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The Territorial Expansion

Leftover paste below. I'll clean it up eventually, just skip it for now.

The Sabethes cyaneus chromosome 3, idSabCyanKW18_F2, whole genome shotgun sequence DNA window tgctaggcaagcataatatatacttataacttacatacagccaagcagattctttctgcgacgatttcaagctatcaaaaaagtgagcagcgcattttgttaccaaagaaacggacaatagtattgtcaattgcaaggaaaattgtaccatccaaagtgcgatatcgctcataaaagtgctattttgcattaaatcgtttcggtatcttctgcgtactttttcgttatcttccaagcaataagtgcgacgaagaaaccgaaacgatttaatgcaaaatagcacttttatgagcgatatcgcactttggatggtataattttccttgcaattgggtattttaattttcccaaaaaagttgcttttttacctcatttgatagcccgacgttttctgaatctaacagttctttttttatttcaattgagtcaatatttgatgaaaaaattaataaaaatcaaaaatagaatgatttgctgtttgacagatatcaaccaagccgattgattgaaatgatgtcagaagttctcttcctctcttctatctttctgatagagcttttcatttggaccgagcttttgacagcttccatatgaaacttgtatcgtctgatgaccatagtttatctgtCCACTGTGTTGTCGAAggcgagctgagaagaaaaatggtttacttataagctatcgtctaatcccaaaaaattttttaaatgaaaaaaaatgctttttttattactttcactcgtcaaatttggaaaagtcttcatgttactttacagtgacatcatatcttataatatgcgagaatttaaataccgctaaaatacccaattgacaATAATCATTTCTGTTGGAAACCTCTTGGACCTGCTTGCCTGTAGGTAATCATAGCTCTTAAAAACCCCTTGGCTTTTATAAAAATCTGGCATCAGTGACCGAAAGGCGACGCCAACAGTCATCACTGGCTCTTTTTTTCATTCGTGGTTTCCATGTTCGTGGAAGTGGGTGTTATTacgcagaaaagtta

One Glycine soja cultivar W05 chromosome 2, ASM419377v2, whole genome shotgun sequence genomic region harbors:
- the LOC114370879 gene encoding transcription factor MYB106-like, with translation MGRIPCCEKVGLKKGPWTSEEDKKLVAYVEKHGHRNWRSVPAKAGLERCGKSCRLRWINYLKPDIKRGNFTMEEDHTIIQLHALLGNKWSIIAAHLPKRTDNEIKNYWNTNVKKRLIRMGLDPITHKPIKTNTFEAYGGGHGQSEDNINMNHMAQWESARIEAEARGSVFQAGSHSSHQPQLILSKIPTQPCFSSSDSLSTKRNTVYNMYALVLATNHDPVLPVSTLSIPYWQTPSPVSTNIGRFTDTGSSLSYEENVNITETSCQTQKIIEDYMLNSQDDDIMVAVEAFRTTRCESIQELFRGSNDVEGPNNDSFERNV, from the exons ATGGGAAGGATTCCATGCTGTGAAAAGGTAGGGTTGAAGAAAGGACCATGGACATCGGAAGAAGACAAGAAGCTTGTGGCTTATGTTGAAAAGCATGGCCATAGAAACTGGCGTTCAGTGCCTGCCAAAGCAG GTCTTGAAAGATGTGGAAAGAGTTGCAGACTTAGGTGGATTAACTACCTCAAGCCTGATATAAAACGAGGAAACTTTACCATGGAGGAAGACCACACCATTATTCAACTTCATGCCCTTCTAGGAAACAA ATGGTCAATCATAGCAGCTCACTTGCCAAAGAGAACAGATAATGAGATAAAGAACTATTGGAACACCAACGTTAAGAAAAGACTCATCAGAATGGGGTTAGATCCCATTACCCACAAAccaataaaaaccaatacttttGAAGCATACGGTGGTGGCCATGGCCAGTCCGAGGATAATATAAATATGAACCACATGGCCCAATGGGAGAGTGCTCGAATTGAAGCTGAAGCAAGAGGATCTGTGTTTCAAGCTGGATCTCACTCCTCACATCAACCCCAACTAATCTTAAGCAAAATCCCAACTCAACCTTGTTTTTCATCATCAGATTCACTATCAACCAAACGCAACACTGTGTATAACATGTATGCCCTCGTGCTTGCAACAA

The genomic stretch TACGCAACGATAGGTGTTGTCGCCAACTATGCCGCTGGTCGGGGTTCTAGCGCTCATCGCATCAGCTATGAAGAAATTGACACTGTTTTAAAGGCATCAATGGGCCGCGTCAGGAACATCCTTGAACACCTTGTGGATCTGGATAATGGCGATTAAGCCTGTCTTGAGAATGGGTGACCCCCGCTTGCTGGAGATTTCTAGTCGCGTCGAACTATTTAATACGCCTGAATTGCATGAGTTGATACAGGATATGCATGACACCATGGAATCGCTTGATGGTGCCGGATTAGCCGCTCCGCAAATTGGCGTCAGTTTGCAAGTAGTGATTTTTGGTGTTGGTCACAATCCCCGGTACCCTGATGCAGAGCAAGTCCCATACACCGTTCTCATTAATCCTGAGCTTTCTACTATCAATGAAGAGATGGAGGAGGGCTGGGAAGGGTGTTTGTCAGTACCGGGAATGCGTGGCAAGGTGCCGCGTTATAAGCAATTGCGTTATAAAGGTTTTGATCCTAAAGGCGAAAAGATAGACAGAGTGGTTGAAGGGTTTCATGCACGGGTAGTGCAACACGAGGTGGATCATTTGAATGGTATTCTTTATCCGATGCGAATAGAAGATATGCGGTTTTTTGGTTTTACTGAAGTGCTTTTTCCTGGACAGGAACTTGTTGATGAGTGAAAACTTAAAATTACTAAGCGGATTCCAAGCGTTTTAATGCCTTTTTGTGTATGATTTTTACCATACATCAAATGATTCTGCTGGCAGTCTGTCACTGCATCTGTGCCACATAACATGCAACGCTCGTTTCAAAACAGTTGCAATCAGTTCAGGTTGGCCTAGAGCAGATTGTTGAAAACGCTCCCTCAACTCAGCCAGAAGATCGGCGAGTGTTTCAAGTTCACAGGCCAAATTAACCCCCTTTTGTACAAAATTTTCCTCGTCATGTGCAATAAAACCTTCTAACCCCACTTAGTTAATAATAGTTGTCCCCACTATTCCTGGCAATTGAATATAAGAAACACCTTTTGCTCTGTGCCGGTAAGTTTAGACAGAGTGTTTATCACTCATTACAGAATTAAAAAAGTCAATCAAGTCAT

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The territorial expansion of the United States throughout the periods of the 1830s to the 1850s, proved that America's rapid expansion had many consequences which so happened to be clearly evident in its ability to transform the concept of manifest destiny and territorial expansion into inevitable political tremors; but perhaps the most significant was that it reinforced Americans' sense of themselves as pioneering people. "This expansion and its concept of a destiny that justifies it, quickly became the dominant issue in national politics." America's manifest destiny made the United States a continental nation, but also evoked issues that soon played roles in tearing it apart. Sectional rivalries and fears began to dominated every aspect of politics, and expansion, which was previously seen as a force of unity or the fruit of the manifest destiny began to contribute to the division between the Northerners and Southerners, "who could not agree on the community they shared, in the federal union." Most of the new land acquired through the Manifest Destiny were exploited by Northerners who opposed the institution of slavery, due to economic factors, rather than ethical factors. Between the expansion of America's borders and the settling of these new lands that would either be declared as a free state or slave state, contention between Northerners and Southerners grew; raising the issue of the expansion of slavery beyond the South which continuously increased the North's opposition to slavery. Both factors happen to prove the validity of the statement that " Manifest Destiny made the Civil War inevitable," in becoming one of its precipitating causes due to the political effects of expansion that heighten sectional tensions. Driven by the the success of the Mexican-American War, expansionists, majority of which were from the South, continued to covet on an intent to acquiring new lands for cotton, which further inflamed the festering sectional difference of the 1850s, despite the clear evidence that many Americans were driven over the edge and had had enough of the desires of an expansionist. These sectional differences happened to carry over into the political parties during the 1846, which consisted of a great deal of northerners who were opposed to President James Polk's "belligerent expansionism on antislavery grounds, " and greatly feared the reopening of the issue of slavery in these territories. The political tension growing between the Democrats and the Whigs parties, "opened the door to sectional controversy over expansions," with the help of David Wilmot; sparking a debate which clearly showed a division between the Northerners and Southerners where, "southern Whigs joined southern Democrats to vote against the measures while Northerners of both parties supported it" and left many questioning about the place of slavery in the future of the nation.



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